[openstack-dev] [neutron] high dhcp lease times in neutron deployments considered harmful (or not???)

Brian Haley brian.haley at hp.com
Thu Jan 29 21:34:19 UTC 2015

On 01/29/2015 03:55 AM, Kevin Benton wrote:
>>Why would users want to change an active port's IP address anyway?
> Re-addressing. It's not common, but the entire reason I brought this up is
> because a user was moving an instance to another subnet on the same network and
> stranded one of their VMs.
>> I worry about setting a default config value to handle a very unusual use case.
> Changing a static lease is something that works on normal networks so I don't
> think we should break it in Neutron without a really good reason.

How is Neutron breaking this?  If I move a port on my physical switch to a
different subnet, can you still communicate with the host sitting on it?
Probably not since it has a view of the world (next-hop router) that no longer
exists, and the network won't route packets for it's old IP address to the new
location.  It has to wait for it's current DHCP lease to tick down to the point
where it will use broadcast to get a new one, after which point it will work.

> Right now, the big reason to keep a high lease time that I agree with is that it
> buys operators lots of dnsmasq downtime without affecting running clients. To
> get the best of both worlds we can set DHCP option 58 (a.k.a dhcp-renewal-time
> or T1) to 240 seconds. Then the lease time can be left to be something large
> like 10 days to allow for tons of DHCP server downtime without affecting running
> clients.
> There are two issues with this approach. First, some simple dhcp clients don't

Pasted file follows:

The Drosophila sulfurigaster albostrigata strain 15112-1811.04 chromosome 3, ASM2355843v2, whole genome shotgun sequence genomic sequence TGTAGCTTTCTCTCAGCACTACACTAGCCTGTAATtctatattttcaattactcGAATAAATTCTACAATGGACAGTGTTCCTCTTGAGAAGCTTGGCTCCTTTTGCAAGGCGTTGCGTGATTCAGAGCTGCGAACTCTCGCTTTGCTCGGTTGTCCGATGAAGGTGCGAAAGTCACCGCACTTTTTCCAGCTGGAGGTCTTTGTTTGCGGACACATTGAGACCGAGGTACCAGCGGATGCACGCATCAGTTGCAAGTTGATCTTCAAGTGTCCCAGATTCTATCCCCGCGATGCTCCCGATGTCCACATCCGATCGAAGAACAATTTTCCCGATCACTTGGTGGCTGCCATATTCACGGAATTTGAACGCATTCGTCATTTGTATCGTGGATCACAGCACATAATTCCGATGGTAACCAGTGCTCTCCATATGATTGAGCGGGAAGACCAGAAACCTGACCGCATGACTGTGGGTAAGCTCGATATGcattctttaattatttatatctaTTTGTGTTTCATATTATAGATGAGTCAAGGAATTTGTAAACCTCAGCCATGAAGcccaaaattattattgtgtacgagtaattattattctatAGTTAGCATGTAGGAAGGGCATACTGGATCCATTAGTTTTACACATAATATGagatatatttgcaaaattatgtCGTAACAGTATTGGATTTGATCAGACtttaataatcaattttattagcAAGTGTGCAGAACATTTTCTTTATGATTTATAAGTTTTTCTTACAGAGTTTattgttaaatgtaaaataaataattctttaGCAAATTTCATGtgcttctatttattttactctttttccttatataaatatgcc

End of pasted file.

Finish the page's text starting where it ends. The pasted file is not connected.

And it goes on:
> honor that dhcp option (e.g. the one with Cirros), but it works with dhclient so
> it should work on CentOS, Fedora, etc (I verified it works on Ubuntu). This
> isn't a big deal because the worst case is what we have already (half of the
> lease time). The second issue is that dnsmasq hardcodes that option, so a patch
> would be required to allow it to be specified in the options file. I am happy to
> submit the patch required there so that isn't a big deal either.

Does it work on Windows VMs too?  People run those in clouds too.  The point is
that if we don't know if all the DHCP clients will support it then it's a
non-starter since there's no way to tell from the server side.

> If we implement that fix, the remaining issue is Brian's other comment about too
> much DHCP traffic. I've been doing some packet captures and the standard
> request/reply for a renewal is 2 unicast packets totaling about 725 bytes.
> Assuming 10,000 VMs renewing every 240 seconds, there will be an average of 242
> kbps background traffic across the entire network. Even at a density of 50 VMs,
> that's only 1.2 kbps per compute node. If that's still too much, then the
> deployer can adjust the value upwards, but that's hardly a reason to have a high
> default.

"... then the deployer can adjust the value upwards...", hmm, can they adjust it
downwards as well?  :)

> That just leaves the logging problem. Since we require a change to dnsmasq
> anyway, perhaps we could also request an option to suppress logs from renewals?
> If that's not adequate, I think 2 log entries per vm every 240 seconds is really
> only a concern for operators with large clouds and they should have the
> knowledge required to change a config file anyway. ;-)

I'm glad you're willing to "boil the ocean" to try and get the default changed,
but is all this really worth it when all you have to do is edit the config file
in your deployment?  That's why the value is there in the first place.

Sorry, I'm still unconvinced we need to do anything more than document this.


More information about the OpenStack-dev mailing list